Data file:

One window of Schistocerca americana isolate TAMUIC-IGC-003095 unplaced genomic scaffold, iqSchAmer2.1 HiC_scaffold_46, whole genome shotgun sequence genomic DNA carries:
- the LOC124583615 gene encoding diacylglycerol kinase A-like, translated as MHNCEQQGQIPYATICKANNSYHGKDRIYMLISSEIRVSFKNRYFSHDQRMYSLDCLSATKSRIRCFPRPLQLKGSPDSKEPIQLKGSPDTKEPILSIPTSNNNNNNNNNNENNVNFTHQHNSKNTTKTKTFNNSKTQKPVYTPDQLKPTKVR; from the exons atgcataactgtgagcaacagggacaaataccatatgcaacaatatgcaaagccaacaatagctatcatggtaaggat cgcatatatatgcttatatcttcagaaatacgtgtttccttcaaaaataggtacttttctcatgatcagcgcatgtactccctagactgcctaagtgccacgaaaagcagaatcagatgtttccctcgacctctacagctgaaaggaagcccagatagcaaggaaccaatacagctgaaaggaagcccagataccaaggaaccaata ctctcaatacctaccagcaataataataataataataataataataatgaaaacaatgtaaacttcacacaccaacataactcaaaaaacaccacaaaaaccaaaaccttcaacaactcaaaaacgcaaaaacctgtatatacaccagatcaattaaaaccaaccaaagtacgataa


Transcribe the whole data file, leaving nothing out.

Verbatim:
One window of Schistocerca americana isolate TAMUIC-IGC-003095 unplaced genomic scaffold, iqSchAmer2.1 HiC_scaffold_46, whole genome shotgun sequence genomic DNA carries:
- the LOC124583615 gene encoding diacylglycerol kinase A-like, translated as MHNCEQQGQIPYATICKANNSYHGKDRIYMLISSEIRVSFKNRYFSHDQRMYSLDCLSATKSRIRCFPRPLQLKGSPDSKEPIQLKGSPDTKEPILSIPTSNNNNNNNNNNENNVNFTHQHNSKNTTKTKTFNNSKTQKPVYTPDQLKPTKVR; from the exons atgcataactgtgagcaacagggacaaataccatatgcaacaatatgcaaagccaacaatagctatcatggtaaggat cgcatatatatgcttatatcttcagaaatacgtgtttccttcaaaaataggtacttttctcatgatcagcgcatgtactccctagactgcctaagtgccacgaaaagcagaatcagatgtttccctcgacctctacagctgaaaggaagcccagatagcaaggaaccaatacagctgaaaggaagcccagataccaaggaaccaata ctctcaatacctaccagcaataataataataataataataataataatgaaaacaatgtaaacttcacacaccaacataactcaaaaaacaccacaaaaaccaaaaccttcaacaactcaaaaacgcaaaaacctgtatatacaccagatcaattaaaaccaaccaaagtacgataa